“That’s a huge, important step forward. Assuming they can come together and hammer out some bylaws and guidance, then the execution of the biosciences strategy and the likelihood of its success goes way up the chart,” Miestchovich says.
A big step, yes, but tougher decisions lie ahead. In a second Klein report issued last year, the firm laid a blueprint for regional biosciences growth built around two missions: the development of clear route leading from basic scientific research to commercial applications via clinical trials and new business development; and physical redevelopment of the downtown medical district into a “planned and controlled mix of urban uses.”
The report said an important step toward the latter goal would be creating a central location for entrepreneurial support and business services.
Biosciences advocate Aaron Miscenich says such a hub is finally within reach: A new $60 million “bioinnovation center” is under design and local contractor Gibbs Construction LLC will partner with a Nashville firm in building the center on Canal Street. “Construction should take 13 to 18 months but we’re planning early occupancy of the building by the end of 2009,” says Miscenich, who serves as executive director of New Orleans BioInnovation Center Inc.
Funded primarily by the state under legislation passed in 2002, the new 66,000-square-foot center represents a downsizing from the design originally proposed, pre-Katrina. However, the structure will incorporate most of the same features planned for that building, including a “wet lab” (a highly controlled environment required for the production of biocompounds), two floors of office suites that can house small bioscience businesses, and a clinical manufacturing facility.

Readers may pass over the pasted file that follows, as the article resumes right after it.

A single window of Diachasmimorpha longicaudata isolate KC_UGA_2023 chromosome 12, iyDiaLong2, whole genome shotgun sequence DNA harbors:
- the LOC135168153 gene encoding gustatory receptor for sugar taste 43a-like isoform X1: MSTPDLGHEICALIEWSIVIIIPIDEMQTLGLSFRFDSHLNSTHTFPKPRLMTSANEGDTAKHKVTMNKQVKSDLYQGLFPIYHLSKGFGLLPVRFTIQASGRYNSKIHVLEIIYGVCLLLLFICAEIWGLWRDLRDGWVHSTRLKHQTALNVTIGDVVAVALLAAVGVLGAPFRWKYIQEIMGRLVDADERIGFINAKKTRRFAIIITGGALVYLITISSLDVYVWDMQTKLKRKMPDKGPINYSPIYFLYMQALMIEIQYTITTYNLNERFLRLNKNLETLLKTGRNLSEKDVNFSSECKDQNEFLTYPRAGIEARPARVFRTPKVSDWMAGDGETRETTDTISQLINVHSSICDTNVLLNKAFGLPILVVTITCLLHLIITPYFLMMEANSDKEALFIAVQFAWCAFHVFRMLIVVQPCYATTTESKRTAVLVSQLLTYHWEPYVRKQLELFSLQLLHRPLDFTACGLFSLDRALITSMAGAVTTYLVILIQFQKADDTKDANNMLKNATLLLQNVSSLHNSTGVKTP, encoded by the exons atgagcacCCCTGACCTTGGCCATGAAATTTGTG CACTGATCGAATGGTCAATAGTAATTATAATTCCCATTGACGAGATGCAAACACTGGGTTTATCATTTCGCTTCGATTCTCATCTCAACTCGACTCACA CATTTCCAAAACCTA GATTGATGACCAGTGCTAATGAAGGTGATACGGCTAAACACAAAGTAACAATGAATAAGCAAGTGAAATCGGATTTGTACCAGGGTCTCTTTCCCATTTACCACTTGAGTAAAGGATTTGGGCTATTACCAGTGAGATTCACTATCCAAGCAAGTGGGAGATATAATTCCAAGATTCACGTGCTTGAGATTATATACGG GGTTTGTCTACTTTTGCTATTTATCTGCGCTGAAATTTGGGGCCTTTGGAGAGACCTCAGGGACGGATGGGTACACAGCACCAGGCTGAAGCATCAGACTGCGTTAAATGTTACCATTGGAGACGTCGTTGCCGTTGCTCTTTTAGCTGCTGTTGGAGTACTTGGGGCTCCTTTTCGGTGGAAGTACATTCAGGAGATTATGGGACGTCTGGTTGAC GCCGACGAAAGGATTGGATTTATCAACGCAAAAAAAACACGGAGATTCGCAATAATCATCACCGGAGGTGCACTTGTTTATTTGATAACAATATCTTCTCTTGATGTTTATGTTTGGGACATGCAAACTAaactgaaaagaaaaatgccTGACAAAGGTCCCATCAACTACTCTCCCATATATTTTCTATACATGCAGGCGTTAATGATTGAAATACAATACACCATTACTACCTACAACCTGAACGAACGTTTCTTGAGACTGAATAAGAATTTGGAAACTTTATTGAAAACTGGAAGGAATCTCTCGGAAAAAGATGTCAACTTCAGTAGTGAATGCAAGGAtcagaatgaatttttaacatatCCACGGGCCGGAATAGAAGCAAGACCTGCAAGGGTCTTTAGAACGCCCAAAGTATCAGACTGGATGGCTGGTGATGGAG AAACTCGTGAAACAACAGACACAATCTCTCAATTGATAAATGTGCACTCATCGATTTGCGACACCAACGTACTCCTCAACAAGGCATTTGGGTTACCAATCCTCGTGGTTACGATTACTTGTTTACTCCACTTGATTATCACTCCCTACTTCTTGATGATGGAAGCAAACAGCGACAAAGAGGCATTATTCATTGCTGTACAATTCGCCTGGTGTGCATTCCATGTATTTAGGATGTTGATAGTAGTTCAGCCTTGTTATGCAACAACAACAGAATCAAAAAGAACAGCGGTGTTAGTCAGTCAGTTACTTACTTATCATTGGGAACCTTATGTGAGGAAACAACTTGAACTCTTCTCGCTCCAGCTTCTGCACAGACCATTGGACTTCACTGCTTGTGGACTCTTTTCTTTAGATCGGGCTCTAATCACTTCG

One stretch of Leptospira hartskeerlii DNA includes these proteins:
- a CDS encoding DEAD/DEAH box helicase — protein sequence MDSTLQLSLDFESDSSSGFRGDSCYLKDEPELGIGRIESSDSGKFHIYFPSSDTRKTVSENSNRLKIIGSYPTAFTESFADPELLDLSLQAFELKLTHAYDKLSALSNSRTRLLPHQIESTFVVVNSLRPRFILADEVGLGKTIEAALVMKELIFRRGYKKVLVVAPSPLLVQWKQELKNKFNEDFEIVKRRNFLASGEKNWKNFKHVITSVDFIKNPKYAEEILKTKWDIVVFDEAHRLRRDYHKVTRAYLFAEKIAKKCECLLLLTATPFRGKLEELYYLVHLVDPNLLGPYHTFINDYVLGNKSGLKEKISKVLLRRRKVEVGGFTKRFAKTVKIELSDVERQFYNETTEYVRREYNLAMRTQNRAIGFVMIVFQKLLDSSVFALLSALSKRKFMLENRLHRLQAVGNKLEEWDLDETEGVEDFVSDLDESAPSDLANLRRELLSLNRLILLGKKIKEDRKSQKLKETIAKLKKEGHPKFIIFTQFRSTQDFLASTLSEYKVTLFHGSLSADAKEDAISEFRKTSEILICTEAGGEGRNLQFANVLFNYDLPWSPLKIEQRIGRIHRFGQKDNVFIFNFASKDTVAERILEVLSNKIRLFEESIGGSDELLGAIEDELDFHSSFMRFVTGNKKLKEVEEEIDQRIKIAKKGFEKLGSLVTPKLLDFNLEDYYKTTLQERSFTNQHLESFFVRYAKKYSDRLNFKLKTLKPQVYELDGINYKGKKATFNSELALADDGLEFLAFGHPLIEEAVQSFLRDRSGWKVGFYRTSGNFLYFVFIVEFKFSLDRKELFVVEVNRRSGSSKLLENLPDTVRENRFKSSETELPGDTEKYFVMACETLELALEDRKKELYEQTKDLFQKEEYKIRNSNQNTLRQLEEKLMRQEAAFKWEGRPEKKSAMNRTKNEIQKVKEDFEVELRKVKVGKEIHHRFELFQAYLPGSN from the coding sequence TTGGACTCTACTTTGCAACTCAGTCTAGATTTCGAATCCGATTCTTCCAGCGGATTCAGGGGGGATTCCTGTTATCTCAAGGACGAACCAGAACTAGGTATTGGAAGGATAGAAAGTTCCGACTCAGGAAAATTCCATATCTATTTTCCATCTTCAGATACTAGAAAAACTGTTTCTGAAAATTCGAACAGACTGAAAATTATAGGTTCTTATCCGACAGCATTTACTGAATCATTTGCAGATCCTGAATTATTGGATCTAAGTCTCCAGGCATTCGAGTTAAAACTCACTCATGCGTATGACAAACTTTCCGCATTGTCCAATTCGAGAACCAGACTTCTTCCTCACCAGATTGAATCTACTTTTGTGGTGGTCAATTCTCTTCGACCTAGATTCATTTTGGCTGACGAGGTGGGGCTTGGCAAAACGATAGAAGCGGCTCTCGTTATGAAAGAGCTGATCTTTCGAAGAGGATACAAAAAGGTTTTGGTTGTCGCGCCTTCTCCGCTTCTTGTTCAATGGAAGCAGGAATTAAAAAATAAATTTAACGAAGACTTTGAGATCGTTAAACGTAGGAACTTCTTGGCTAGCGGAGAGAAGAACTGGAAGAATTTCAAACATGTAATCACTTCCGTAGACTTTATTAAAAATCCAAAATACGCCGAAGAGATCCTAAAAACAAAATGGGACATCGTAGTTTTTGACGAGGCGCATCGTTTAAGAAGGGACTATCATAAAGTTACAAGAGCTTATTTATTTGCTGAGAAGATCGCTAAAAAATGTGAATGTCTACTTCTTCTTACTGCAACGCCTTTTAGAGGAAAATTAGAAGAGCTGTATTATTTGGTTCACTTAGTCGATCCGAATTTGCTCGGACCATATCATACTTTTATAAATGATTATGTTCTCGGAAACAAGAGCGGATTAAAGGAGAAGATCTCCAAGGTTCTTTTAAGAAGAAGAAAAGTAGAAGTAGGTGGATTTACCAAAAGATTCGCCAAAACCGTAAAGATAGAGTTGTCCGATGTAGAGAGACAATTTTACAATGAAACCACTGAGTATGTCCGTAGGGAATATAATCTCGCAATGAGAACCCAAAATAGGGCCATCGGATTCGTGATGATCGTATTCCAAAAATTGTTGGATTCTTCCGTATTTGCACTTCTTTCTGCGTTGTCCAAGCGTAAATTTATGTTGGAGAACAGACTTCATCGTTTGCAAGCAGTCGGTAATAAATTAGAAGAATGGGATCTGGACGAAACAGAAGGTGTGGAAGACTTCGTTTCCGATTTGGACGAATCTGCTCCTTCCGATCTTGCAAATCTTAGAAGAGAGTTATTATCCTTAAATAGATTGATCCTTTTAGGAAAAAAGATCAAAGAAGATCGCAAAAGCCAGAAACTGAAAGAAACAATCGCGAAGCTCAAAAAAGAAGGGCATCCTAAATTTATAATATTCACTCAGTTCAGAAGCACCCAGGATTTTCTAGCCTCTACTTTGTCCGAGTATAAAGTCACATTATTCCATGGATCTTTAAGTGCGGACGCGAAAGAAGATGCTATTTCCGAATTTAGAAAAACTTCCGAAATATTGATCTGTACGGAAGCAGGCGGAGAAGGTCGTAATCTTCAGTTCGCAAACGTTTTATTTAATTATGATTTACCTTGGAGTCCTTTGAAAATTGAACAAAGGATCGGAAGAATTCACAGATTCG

“The Louisiana Gene Therapy Research Consortium is putting in a highly regulated manufacturing suite for the biosciences for use by the universities in town and in a multi-state region,” Miscenich says. He adds that temporary quarters are available to interested businesses while the new center is being built.
In addition, the bioscience district will develop a greater sense of place with the construction of a new Louisiana Cancer Research Consortium in New Orleans. At an estimated cost of $98 million, the planned 175,000-square-foot center eventually will house state-of-the-art cancer research equipment at a site along Tulane Avenue.
The center will use coordinated research and education programs to attract a world-class faculty to develop innovative cancer therapies and treatment programs.
As planning for these facilities continues, the biosciences initiative’s Cain notes that some of the group’s members continue to hold their breath over what many consider the lynchpin of the entire district. “First and foremost, we need to get the LSU and VA hospitals developed downtown,” she says.
A new federal Department of Veterans Affairs hospital and a new teaching hospital for Louisiana State University were jointly proposed many months ago. Both entities have said their planning continues as Gov. Bobby Jindal’s administration reviews the business plan for the LSU institution.